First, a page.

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BIRDSONG, Presiding Judge.
Discovery. Appling Superior Court. Before Judge Wilkes, pro hac vice.
Walter Marlowe files notice of appeal from the trial court's order denying plaintiff's motion to allow withdrawal of admissions of matters and granting summary judgment to defendant. The record, including the pleadings and motions filed therein, has been forwarded for review; no hearing transcript accompanies this appeal.
On June 18, 1993, appellant's original attorney filed a notice to withdraw immediately from the case, stating that all further notices, motions, and related court documents should be served upon appellant/plaintiff. On June 28, 1993, appellee sent a request for admissions directly to appellant; this request was so broad as to constitute a virtual concession of the case. No copy of the request was served on appellant's original attorney. On August 2, 1993, an order of the trial court was filed formally allowing the withdrawal of appellant's original attorney. The record reflects that appellant attempted, without success, to hire several other attorneys to represent him before hiring his current attorney. On August 6, 1993, the current attorney filed an entry of appearance, and that same day filed a motion to withdraw the admissions. Held:
2. Appellant asserts the trial court erred in applying the wrong legal standard in evaluating his motion "to withdraw request for admission of matters."
The trial court's order states, inter alia: "Plaintiff had a total of 42 days to retain an attorney from the date of withdrawal of his first attorney and plaintiff has not met his burden of proving 'excusable neglect' in order to allow him to withdraw his admissions." Excusable neglect is not an element of the standard for withdrawal of admissions set forth in OCGA 9-11-36 (b). See Moore Ventures Limited Partnership v. Stack, 153 Ga. App. 215, 219 (264 SE2d 725). There is a two-pronged test to be employed when considering a motion to withdraw admissions. "A court may grant a motion to withdraw (1) when the presentation of the merits will be subserved thereby and (2) the party obtaining the admission fails to satisfy the court that the withdrawal will prejudice maintaining his action or defense on the merits." (Emphasis supplied.) Intersouth Properties v. Contractor Exchange, 199 Ga. App. 726, 727 (1) (405 SE2d 764). "If the movant satisfies the court on the first prong, the burden is on the respondent to satisfy the second prong." Id. at 728. Both prongs must be established, pursuant to the standard provided in OCGA 9-11-36 (b).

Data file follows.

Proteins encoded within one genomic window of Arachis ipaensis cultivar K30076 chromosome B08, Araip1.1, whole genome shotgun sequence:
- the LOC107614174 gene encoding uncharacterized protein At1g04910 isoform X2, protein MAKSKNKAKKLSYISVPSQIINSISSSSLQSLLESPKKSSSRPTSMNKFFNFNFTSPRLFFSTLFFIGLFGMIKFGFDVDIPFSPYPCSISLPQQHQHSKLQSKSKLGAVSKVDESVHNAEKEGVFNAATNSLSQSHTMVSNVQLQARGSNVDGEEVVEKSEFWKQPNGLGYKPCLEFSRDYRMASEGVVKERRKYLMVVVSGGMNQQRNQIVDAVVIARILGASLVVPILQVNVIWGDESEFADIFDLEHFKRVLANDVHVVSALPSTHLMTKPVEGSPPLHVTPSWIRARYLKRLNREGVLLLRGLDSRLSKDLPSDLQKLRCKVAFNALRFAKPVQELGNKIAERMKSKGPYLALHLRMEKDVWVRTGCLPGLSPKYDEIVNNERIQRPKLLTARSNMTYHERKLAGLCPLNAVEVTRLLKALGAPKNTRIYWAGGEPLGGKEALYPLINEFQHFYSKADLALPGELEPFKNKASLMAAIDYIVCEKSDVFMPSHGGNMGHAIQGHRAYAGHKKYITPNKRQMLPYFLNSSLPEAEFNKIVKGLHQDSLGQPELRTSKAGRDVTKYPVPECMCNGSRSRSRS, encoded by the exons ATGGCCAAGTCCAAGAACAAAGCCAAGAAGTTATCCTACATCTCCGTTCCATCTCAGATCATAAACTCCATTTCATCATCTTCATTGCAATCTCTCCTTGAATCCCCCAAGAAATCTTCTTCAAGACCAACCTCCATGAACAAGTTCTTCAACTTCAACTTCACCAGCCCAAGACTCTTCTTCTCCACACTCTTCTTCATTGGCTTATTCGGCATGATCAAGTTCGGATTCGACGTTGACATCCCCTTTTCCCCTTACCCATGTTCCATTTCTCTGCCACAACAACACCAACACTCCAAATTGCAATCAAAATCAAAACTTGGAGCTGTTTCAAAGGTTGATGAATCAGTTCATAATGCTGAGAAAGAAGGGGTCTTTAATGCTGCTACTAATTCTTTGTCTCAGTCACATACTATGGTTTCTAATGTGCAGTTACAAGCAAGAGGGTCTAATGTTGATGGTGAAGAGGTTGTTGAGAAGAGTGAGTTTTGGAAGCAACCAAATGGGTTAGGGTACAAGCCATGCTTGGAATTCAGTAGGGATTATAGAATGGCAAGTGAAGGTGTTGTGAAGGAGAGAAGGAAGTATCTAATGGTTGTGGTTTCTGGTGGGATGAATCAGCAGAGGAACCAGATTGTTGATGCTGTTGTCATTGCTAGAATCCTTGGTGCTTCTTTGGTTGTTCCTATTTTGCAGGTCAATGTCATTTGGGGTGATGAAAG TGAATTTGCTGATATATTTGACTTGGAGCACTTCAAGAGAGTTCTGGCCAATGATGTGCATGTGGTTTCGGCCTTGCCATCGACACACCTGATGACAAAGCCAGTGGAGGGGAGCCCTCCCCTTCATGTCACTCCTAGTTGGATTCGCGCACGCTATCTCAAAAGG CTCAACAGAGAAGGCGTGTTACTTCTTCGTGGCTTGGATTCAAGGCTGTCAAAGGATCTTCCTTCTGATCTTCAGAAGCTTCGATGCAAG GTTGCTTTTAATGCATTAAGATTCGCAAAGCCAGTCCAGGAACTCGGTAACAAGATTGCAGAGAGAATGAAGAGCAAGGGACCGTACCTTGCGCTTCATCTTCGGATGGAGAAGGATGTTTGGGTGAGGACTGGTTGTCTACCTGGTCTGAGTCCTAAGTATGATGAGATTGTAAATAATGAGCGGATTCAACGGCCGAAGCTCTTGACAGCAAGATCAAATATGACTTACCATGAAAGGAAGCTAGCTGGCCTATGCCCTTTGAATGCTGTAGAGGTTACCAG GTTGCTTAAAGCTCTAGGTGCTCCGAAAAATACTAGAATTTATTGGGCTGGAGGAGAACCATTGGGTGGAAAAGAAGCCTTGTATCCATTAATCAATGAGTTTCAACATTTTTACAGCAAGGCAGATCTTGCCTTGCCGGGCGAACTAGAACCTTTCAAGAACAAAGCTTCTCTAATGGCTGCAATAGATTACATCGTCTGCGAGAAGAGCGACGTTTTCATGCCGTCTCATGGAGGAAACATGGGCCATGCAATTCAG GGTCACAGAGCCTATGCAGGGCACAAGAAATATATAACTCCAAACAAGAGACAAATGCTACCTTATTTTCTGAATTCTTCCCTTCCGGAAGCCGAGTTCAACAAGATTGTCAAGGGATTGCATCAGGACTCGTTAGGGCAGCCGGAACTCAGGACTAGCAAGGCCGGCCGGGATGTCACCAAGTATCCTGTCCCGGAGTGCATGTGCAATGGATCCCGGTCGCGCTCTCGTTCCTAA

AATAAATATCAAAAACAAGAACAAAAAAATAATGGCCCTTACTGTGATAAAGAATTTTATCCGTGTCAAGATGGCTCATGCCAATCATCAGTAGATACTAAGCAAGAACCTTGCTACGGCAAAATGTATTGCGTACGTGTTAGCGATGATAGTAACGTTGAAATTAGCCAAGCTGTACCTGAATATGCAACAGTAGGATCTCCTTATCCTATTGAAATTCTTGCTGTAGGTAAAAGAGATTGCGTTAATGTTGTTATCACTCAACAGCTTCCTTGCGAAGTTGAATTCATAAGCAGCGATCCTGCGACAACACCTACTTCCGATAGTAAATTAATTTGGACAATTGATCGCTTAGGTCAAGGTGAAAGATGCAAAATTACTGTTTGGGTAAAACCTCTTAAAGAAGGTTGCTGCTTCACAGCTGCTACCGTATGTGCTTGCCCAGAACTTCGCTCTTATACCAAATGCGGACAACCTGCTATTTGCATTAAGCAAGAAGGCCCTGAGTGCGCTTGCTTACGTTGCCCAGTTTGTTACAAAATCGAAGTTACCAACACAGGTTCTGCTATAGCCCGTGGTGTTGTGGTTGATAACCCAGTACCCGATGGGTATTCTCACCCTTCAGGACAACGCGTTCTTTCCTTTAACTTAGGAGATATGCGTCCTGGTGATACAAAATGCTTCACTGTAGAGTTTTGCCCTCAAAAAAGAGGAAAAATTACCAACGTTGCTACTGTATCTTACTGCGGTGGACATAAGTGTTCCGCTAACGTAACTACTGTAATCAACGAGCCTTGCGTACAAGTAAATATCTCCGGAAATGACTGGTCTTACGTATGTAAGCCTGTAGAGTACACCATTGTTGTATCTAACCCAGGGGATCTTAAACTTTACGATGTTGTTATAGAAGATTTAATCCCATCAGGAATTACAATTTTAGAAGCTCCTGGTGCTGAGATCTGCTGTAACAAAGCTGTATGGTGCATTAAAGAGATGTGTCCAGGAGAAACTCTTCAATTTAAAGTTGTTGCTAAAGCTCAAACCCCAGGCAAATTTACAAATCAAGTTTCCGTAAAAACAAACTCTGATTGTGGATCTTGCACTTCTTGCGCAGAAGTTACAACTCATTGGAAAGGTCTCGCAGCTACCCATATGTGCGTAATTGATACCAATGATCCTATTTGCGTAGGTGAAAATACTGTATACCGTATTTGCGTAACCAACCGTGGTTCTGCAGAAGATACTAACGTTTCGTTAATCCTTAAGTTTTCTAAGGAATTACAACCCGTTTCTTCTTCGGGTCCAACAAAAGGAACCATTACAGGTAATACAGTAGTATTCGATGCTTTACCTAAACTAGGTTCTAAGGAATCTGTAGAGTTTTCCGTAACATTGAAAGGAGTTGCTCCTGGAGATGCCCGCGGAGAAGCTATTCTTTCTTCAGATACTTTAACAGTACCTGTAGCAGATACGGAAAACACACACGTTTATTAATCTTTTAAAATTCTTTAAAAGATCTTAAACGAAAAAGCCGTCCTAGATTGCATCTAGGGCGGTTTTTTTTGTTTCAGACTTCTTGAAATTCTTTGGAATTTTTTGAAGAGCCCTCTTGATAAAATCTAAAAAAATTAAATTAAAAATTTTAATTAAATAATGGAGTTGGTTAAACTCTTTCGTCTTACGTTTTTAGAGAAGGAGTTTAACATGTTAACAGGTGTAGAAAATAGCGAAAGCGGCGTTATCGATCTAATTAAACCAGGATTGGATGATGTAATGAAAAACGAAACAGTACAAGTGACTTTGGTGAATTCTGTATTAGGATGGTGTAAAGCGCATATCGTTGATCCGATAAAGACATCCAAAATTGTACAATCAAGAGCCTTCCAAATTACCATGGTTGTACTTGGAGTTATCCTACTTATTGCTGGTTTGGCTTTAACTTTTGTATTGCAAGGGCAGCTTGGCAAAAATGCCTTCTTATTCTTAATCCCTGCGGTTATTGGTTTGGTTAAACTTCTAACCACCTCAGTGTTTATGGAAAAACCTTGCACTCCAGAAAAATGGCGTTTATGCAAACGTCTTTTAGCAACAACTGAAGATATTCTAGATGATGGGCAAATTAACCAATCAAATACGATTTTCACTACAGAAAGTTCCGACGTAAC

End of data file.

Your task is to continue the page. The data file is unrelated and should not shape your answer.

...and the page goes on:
Nevertheless, appellant contends, inter alia, that "the trial court thought that the first part of the standard was whether 'excusable neglect' existed . . . and then proceeded to find that the defense would be prejudiced by the allowance of the withdrawal of admissions." The order when examined in its totality establishes that, notwithstanding apparent application of "excusable neglect" as a part of its determination, the trial court in denying appellant's motion also independently determined that "the defendant relied on the admissions to his detriment by not completing discovery and being precluded from doing so pursuant to Rule 5 of the Uniform Superior Court Rules which has not been granted or requested in this case. Defendant has thereby satisfied this court that to grant withdrawal of the admissions will prejudice defendant in maintaining his defense on the merits due to defendant's reliance on said admissions. Therefore, pursuant to OCGA 9-11-36, the said request for admissions of matters [is] admitted as a matter of law and fact and the court overrules plaintiff's motion to withdraw the admissions of matters for the stated reasons." (Emphasis supplied.) A proper finding that either the first or second prong of the two-prong test was not met will support the ruling by a trial court not to allow the withdrawal of admissions. (Cf. Cofield v. State, 204 Ga. App. 776, 778 (1) (420 SE2d 597) failure to meet second prong of two-prong Strickland test causes claim of ineffectiveness of counsel to fail.) As the trial court applied the correct legal principle concerning the second prong of the withdrawal test, any error resulting from applying "excusable neglect" as an additional basis for denying the motion to withdraw would constitute harmless error. Further, as the transcript of the hearing is not before us on appeal, we must conclude that the trial court's factual findings supporting its ruling as to the second prong are correct. See Johnson v. State, 261 Ga. 678, 679 (2) (409 SE2d 500); Nodvin v. West, supra at 97 (3c). Appellant's first enumeration of error is without merit.
3. In view of our holding in Division 2 above, we find appellant's third enumeration that the trial court erred in awarding summary judgment to appellee to be without merit. The admissions stand. Appellee/nonmoving party defendant has carried his burden under Lau's Corp. v. Haskins, 261 Ga. 491 (405 SE2d 474) by relying on the legal effect of the admissions which arose in the case at bar by operation of OCGA 9-11-36.
Andrew, Threlkeld & Ellington, Charles H. Andrew, Jr., for appellee.
Fred R. Kopp, for appellant.
Thursday May 21 06:48 EDT

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